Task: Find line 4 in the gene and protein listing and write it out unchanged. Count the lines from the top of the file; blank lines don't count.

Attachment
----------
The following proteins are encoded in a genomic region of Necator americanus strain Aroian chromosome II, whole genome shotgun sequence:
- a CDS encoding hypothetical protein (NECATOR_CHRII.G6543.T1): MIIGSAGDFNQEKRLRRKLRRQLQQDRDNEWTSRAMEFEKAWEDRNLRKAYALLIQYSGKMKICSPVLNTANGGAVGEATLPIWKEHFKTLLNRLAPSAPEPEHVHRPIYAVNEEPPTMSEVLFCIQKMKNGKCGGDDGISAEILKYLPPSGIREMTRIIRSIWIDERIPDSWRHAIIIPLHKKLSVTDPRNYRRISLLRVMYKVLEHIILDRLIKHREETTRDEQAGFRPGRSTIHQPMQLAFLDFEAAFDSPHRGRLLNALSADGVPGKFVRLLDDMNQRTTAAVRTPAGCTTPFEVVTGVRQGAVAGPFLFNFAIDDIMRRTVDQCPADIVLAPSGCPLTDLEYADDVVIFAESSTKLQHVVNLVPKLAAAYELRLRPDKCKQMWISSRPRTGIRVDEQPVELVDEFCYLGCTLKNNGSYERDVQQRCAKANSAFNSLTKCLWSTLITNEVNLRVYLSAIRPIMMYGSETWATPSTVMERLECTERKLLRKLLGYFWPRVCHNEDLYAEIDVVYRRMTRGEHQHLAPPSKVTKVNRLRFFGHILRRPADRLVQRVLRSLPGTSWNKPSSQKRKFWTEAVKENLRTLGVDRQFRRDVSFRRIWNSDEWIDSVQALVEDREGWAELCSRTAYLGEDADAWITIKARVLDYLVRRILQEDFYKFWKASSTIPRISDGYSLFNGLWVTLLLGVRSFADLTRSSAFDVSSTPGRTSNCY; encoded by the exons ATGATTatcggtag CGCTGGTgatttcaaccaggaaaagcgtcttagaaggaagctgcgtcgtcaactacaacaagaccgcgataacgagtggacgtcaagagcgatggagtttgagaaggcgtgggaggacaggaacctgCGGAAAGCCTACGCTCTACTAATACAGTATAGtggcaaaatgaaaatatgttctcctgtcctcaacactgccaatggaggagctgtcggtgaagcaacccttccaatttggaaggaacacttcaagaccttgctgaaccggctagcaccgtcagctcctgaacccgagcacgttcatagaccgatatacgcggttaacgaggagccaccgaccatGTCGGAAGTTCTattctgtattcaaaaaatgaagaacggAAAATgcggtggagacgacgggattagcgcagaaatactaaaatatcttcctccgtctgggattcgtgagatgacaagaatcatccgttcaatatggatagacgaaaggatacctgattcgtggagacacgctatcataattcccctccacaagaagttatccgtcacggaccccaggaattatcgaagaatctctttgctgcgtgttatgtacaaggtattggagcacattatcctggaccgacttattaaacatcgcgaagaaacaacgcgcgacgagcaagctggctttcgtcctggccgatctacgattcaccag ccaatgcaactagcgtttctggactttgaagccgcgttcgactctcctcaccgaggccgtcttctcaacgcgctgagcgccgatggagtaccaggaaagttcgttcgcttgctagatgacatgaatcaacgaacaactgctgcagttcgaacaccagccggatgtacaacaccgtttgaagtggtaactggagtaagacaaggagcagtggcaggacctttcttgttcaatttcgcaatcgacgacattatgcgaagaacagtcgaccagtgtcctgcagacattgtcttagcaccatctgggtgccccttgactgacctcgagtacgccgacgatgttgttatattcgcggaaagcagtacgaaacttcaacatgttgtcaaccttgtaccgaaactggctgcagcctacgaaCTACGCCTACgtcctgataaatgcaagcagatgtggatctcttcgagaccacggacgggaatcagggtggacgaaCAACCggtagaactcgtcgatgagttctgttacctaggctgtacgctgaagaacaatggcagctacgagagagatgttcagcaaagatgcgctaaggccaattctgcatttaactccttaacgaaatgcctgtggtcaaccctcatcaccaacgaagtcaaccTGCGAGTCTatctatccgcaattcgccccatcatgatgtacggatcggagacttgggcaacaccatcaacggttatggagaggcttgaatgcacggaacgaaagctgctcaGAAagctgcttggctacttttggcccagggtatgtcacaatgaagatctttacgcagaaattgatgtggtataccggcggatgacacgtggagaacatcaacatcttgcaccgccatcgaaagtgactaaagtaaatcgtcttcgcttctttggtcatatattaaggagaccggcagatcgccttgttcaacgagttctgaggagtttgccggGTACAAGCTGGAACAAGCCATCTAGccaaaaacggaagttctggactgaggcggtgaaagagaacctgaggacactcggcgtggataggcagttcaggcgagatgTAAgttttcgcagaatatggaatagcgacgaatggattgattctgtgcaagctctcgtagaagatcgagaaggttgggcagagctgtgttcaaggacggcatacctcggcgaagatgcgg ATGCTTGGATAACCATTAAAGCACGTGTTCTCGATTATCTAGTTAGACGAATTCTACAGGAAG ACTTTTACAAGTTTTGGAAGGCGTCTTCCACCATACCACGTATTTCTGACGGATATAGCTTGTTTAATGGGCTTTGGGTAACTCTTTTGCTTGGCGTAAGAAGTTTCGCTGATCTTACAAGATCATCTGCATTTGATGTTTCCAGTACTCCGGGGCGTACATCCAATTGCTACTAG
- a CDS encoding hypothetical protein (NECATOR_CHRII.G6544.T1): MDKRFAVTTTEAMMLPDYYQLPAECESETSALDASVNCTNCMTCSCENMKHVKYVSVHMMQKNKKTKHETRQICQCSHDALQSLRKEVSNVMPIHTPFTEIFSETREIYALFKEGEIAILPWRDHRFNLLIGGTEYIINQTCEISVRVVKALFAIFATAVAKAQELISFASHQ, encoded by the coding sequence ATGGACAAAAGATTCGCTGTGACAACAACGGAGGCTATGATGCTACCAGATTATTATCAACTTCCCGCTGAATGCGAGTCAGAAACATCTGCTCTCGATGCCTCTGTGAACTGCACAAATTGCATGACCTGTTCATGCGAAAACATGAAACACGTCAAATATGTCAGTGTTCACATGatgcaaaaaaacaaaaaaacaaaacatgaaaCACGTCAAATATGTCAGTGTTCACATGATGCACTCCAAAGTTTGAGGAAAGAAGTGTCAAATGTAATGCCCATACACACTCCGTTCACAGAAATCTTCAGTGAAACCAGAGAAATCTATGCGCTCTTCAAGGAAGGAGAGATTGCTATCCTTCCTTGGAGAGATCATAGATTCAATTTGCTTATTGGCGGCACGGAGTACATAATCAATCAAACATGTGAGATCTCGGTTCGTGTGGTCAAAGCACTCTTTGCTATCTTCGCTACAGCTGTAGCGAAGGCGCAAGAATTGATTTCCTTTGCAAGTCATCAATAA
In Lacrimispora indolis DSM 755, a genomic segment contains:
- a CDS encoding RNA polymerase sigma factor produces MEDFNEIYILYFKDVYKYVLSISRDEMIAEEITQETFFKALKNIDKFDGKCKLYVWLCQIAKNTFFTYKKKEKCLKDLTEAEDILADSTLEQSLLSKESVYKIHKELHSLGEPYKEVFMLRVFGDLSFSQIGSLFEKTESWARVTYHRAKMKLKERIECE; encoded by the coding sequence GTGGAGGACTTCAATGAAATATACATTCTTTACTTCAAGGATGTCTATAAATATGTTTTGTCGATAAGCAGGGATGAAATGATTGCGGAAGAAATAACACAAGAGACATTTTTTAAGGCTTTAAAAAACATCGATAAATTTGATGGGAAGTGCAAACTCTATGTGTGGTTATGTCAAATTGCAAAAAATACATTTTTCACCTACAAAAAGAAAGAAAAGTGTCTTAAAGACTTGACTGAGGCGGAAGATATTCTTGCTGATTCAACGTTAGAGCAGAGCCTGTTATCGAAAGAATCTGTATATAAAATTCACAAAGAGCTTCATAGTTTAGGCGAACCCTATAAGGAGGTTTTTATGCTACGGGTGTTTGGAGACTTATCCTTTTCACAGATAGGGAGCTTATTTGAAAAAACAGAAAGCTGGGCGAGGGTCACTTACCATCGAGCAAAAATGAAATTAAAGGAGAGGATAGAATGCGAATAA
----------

In Lacrimispora indolis DSM 755, a genomic segment contains: